About a hundred years ago when I was in college, I worked at a place called ArtPark in Western New York. ArtPark is a state park dedicated to the visual and performing arts. It was there that I was able to see operas, ballets, musicals and artists such as Alberta Hunter, Ella Fitzgerald, Chick Corea and Victor Borge along with a cast of visual artists that took residence in the park each summer. It opened up my eyes to a big creative world.
My wonderful boss and early style guru, Joan McDonough, started a food service project at the park that provided fresh, healthy food for two different food cafes in the park, as well as prepared picnic baskets for theater goers and catered events within the park. Seeing some kind of potential in me that I didn't know I had myself, she put me in charge of the newly built kitchen.
We made vegetarian sandwiches on pita bread which most people had never seen before (avocado, cream cheese, sliced radishes, scallions and alfalfa sprouts was one of my favorites) and salads that were very innovative for the time and place. Never having seen many of these foods such as humus and tabouli, before, I wasn't sure how they were "supposed to be" so I used interpreted recipes and created what food that I thought tasted good.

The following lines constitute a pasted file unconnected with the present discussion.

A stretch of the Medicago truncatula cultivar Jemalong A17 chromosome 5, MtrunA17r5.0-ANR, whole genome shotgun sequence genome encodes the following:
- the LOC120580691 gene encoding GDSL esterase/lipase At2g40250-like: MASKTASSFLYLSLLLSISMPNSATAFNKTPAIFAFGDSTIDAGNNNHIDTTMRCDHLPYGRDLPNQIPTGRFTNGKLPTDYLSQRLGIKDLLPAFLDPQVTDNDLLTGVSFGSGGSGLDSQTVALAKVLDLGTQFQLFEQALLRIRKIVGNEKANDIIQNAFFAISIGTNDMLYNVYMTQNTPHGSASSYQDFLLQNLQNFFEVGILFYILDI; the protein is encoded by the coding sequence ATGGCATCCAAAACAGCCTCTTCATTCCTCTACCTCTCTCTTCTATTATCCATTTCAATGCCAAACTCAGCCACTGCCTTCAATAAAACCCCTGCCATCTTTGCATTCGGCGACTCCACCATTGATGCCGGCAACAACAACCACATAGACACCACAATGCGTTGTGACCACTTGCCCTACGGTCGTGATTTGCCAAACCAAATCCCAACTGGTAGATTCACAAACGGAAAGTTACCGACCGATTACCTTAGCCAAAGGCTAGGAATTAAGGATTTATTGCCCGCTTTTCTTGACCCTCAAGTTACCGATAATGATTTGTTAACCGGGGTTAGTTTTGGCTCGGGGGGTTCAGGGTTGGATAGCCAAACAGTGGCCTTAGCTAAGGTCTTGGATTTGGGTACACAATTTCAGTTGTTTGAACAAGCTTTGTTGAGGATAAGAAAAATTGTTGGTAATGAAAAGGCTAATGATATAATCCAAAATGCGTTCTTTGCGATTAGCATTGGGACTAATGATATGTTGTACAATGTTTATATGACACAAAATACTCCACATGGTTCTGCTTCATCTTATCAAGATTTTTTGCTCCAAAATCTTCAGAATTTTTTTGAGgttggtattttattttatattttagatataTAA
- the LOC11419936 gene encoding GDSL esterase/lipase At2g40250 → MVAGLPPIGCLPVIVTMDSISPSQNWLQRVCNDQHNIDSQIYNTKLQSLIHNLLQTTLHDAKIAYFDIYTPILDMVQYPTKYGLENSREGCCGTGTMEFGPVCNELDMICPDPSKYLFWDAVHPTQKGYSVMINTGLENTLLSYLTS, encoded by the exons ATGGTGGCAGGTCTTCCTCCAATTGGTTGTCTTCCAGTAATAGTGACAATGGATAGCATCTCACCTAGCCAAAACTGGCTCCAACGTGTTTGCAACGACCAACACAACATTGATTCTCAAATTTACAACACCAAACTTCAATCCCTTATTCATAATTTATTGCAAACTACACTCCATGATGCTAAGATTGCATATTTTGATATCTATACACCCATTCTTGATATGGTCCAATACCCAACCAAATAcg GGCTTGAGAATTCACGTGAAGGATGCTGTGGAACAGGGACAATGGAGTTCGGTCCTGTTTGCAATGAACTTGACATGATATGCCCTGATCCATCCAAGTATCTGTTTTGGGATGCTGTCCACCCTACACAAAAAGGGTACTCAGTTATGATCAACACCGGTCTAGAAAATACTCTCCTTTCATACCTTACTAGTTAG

My tabouli variation became a cult phenomenon. People would call from all over Western New York and Southern Ontario saying they were visiting the park that day and wanted to make sure that we would had tabouli. Our food was reviewed in the Toronto newspaper and my tabouli quickly became known as "Steve's Tabouli."
Today I'd like to share my tabouli recipe. Many of the ingredients are optional so if you don't like one of the ingredients, just leave it out. The thing that is critical is bulghur wheat.
Bulghur wheat is whole wheat that's been cleaned, parboiled, dried and then ground and sifted so it's all uniform in size. If you can't find it at the grocery store, you should be able to find it at smaller natural food stores.
I always just wing the recipe but I made it yesterday and wrote everything down so I could share it. This would make enough as a side dish for about 8 people. Here's how it goes:
2 cups bulghur wheat.
3 cups water
2 tsp. salt
2 cloves garlic
1/4 olive oil
Add water and salt to a medium saucepan and bring to a boil. While the water is boiling, crush the garlic into a small bowl and cover with olive oil. This allows the garlic to infuse into the oil. Once water is boiling, turn off heat, add bulghur, stir and cover for about 20 minutes until all water is absorbed. Stir in the garlic and olive oil and allow the bulghur to cool.
Once the bulghur is cool, add the following:
2 medium carrots, shredded
1/2 English cucumber, chopped
2 medium tomatoes, chopped
5-6 scallions, chopped
1 packed cup of chopped parsley, chopped
1/2 cup fresh mint, chopped
Stir in juice of 1 large lemon, about 1/4 cup
Cover and refrigerate for at least three hours.
Add salt and pepper to taste before serving.
The tabouli keeps for days so it's great to make a big batch on the weekend and enjoy it on summer evenings when you don't want to cook.
I hope you enjoy my own version of this classic vegetarian dish.